B60.0 - Babesiosis

Version 2023
ICD-10:B60.0
Short Description:Babesiosis
Long Description:Babesiosis
Status: Not Valid for Submission
Version:ICD-10-CM 2023
Code Classification:
  • Certain infectious and parasitic diseases (A00–B99)
    • Protozoal diseases (B50-B64)
      • Other protozoal diseases, not elsewhere classified (B60)

B60.0 is a non-specific and non-billable ICD-10 code code, consider using a code with a higher level of specificity for a diagnosis of babesiosis. The code is not specific and is NOT valid for the year 2023 for the submission of HIPAA-covered transactions. Category or Header define the heading of a category of codes that may be further subdivided by the use of 4th, 5th, 6th or 7th characters.

Clinical Information

Specific Coding for Babesiosis

Non-specific codes like B60.0 require more digits to indicate the appropriate level of specificity. Consider using any of the following ICD-10 codes with a higher level of specificity when coding for babesiosis:

  • BILLABLE CODE - Use B60.00 for Babesiosis, unspecified
  • BILLABLE CODE - Use B60.01 for Babesiosis due to Babesia microti
  • BILLABLE CODE - Use B60.02 for Babesiosis due to Babesia duncani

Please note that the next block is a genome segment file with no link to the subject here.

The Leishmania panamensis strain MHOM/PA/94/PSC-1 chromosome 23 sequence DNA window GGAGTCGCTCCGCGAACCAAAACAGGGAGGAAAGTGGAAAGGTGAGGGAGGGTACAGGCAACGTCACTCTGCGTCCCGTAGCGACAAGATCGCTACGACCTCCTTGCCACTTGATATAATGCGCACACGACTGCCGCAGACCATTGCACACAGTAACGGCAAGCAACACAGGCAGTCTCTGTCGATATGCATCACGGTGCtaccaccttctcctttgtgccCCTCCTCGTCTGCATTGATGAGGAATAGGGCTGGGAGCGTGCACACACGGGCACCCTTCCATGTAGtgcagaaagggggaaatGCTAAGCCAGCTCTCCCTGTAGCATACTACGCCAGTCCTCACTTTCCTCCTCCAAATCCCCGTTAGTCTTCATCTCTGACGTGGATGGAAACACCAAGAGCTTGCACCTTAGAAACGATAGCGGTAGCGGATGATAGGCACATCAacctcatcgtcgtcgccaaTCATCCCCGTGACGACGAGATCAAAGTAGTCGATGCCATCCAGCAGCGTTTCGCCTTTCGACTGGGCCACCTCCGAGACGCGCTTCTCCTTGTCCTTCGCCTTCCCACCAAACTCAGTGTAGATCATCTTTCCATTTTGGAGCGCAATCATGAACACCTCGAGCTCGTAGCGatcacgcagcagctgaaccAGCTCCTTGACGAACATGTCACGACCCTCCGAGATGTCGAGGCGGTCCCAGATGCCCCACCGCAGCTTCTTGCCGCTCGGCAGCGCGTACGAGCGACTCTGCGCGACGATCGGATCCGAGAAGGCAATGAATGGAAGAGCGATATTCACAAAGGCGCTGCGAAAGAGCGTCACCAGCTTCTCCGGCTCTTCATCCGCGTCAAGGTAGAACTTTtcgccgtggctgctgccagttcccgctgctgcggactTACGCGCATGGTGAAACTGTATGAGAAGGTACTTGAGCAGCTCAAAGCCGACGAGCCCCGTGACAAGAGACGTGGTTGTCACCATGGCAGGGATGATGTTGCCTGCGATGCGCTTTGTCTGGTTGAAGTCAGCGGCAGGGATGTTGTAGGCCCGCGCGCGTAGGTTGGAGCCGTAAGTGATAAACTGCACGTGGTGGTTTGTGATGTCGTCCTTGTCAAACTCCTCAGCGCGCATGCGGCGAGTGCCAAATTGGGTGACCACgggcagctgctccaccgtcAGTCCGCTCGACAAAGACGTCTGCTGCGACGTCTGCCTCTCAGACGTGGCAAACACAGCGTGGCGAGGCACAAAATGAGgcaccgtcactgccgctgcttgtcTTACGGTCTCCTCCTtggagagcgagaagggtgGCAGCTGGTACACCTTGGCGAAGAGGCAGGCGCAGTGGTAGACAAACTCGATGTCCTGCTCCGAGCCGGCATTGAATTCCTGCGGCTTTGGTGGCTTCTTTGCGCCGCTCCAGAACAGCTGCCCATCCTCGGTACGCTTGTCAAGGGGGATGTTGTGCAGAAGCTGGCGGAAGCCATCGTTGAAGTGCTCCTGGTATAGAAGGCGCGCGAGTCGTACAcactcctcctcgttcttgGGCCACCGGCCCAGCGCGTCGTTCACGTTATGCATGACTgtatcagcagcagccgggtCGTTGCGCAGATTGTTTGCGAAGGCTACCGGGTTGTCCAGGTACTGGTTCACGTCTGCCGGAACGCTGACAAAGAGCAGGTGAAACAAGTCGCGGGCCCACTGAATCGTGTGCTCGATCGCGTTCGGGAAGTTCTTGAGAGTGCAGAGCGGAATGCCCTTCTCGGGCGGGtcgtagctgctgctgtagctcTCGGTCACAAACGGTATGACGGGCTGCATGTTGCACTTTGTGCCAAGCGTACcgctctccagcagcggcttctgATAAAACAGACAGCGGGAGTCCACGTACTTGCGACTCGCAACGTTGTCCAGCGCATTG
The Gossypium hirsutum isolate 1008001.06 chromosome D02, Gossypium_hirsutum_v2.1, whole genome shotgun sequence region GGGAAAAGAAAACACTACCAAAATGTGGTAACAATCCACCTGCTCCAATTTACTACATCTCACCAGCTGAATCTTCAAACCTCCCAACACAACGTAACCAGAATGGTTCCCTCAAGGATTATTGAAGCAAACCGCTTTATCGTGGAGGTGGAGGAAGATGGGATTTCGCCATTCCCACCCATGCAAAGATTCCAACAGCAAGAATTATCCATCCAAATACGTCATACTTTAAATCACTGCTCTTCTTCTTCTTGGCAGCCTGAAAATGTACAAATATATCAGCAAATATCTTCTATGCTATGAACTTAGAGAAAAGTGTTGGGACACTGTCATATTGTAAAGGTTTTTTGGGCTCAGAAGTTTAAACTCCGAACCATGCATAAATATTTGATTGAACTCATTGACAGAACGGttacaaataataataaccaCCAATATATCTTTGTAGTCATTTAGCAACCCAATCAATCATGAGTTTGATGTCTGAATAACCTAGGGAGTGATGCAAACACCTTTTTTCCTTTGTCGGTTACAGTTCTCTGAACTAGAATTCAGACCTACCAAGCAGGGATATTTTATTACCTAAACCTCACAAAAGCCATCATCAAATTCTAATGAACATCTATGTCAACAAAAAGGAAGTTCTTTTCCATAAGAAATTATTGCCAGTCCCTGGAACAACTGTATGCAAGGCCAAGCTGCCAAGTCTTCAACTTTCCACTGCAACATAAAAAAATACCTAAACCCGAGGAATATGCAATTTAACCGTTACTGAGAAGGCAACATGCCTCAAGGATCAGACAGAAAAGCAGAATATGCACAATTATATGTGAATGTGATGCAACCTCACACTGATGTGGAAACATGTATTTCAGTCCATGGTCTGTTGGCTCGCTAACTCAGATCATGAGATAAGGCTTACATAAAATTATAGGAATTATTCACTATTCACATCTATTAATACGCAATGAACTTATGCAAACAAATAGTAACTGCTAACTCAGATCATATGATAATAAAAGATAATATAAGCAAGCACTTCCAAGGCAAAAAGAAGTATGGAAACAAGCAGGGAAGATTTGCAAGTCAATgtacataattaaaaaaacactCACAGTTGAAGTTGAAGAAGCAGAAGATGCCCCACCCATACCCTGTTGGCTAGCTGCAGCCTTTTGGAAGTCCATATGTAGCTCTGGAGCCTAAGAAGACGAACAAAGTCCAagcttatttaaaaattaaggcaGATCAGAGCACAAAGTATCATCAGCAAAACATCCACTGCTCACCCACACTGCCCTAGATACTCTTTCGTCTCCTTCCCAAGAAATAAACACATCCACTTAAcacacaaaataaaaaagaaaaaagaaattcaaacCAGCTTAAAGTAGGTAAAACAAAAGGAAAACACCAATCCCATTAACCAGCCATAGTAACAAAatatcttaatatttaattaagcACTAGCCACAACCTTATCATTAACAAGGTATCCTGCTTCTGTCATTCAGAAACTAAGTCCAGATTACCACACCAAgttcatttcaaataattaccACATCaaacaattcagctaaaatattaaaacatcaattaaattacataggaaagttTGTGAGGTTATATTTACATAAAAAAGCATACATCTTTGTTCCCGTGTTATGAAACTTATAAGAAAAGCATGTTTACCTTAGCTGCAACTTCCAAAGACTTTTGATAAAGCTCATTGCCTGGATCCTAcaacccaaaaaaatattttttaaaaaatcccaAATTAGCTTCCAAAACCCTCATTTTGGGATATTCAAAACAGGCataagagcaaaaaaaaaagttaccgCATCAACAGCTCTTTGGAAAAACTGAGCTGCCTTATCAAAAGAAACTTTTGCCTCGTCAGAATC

• BILLABLE CODE - Use B60.03 for Babesiosis due to Babesia divergens
  • BILLABLE CODE - Use B60.09 for Other babesiosis

Convert to ICD-9 Code

Source ICD-10 CodeTarget ICD-9 Code
B60.0088.82 - Babesiosis

Patient Education


Parasitic Diseases

Parasites are living things that use other living things - like your body - for food and a place to live. You can get them from contaminated food or water, a bug bite, or sexual contact. Some parasitic diseases are easily treated and some are not.

Parasites range in size from tiny, one-celled organisms called protozoa to worms that can be seen with the naked eye. Some parasitic diseases occur in the United States. Contaminated water supplies can lead to Giardia infections. Cats can transmit toxoplasmosis, which is dangerous for pregnant women. Others, like malaria, are common in other parts of the world.

If you are traveling, it's important to drink only water you know is safe. Prevention is especially important. There are no vaccines for parasitic diseases. Some medicines are available to treat parasitic infections.


[Learn More in MedlinePlus]

Tick Bites

If you spend time outdoors or have pets that go outdoors, you need to beware of ticks. Ticks are small bloodsucking parasites. Many species transmit diseases to animals and people. Some of the diseases you can get from a tick bite are Lyme disease, ehrlichiosis, Rocky Mountain spotted fever and tularemia.

Some ticks are so small that they can be difficult to see. Ticks may get on you if you walk through areas where they live, such as tall grass, leaf litter or shrubs.

Tick-borne diseases occur worldwide, including in your own backyard. To help protect yourself and your family, you should:


[Learn More in MedlinePlus]

Code History